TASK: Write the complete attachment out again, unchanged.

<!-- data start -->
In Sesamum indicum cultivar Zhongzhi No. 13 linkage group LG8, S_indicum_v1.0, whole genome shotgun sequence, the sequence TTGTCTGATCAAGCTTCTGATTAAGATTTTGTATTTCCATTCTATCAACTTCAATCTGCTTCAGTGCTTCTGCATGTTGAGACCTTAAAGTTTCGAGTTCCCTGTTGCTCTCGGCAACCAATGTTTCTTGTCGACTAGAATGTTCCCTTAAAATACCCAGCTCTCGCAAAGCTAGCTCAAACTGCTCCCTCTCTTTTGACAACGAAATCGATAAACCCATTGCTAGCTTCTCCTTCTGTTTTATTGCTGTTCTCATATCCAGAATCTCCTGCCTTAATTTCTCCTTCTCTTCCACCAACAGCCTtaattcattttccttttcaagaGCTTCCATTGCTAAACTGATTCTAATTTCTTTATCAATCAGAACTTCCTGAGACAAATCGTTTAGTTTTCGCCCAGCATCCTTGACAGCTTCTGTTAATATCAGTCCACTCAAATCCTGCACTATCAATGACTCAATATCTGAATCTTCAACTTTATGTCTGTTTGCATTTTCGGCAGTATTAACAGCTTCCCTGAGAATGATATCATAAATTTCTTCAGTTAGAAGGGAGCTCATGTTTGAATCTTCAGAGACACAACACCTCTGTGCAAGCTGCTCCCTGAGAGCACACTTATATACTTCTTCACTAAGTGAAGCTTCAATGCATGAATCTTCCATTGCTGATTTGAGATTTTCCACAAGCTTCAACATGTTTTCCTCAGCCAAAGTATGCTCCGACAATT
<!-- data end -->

In Sesamum indicum cultivar Zhongzhi No. 13 linkage group LG8, S_indicum_v1.0, whole genome shotgun sequence, the sequence TTGTCTGATCAAGCTTCTGATTAAGATTTTGTATTTCCATTCTATCAACTTCAATCTGCTTCAGTGCTTCTGCATGTTGAGACCTTAAAGTTTCGAGTTCCCTGTTGCTCTCGGCAACCAATGTTTCTTGTCGACTAGAATGTTCCCTTAAAATACCCAGCTCTCGCAAAGCTAGCTCAAACTGCTCCCTCTCTTTTGACAACGAAATCGATAAACCCATTGCTAGCTTCTCCTTCTGTTTTATTGCTGTTCTCATATCCAGAATCTCCTGCCTTAATTTCTCCTTCTCTTCCACCAACAGCCTtaattcattttccttttcaagaGCTTCCATTGCTAAACTGATTCTAATTTCTTTATCAATCAGAACTTCCTGAGACAAATCGTTTAGTTTTCGCCCAGCATCCTTGACAGCTTCTGTTAATATCAGTCCACTCAAATCCTGCACTATCAATGACTCAATATCTGAATCTTCAACTTTATGTCTGTTTGCATTTTCGGCAGTATTAACAGCTTCCCTGAGAATGATATCATAAATTTCTTCAGTTAGAAGGGAGCTCATGTTTGAATCTTCAGAGACACAACACCTCTGTGCAAGCTGCTCCCTGAGAGCACACTTATATACTTCTTCACTAAGTGAAGCTTCAATGCATGAATCTTCCATTGCTGATTTGAGATTTTCCACAAGCTTCAACATGTTTTCCTCAGCCAAAGTATGCTCCGACAATT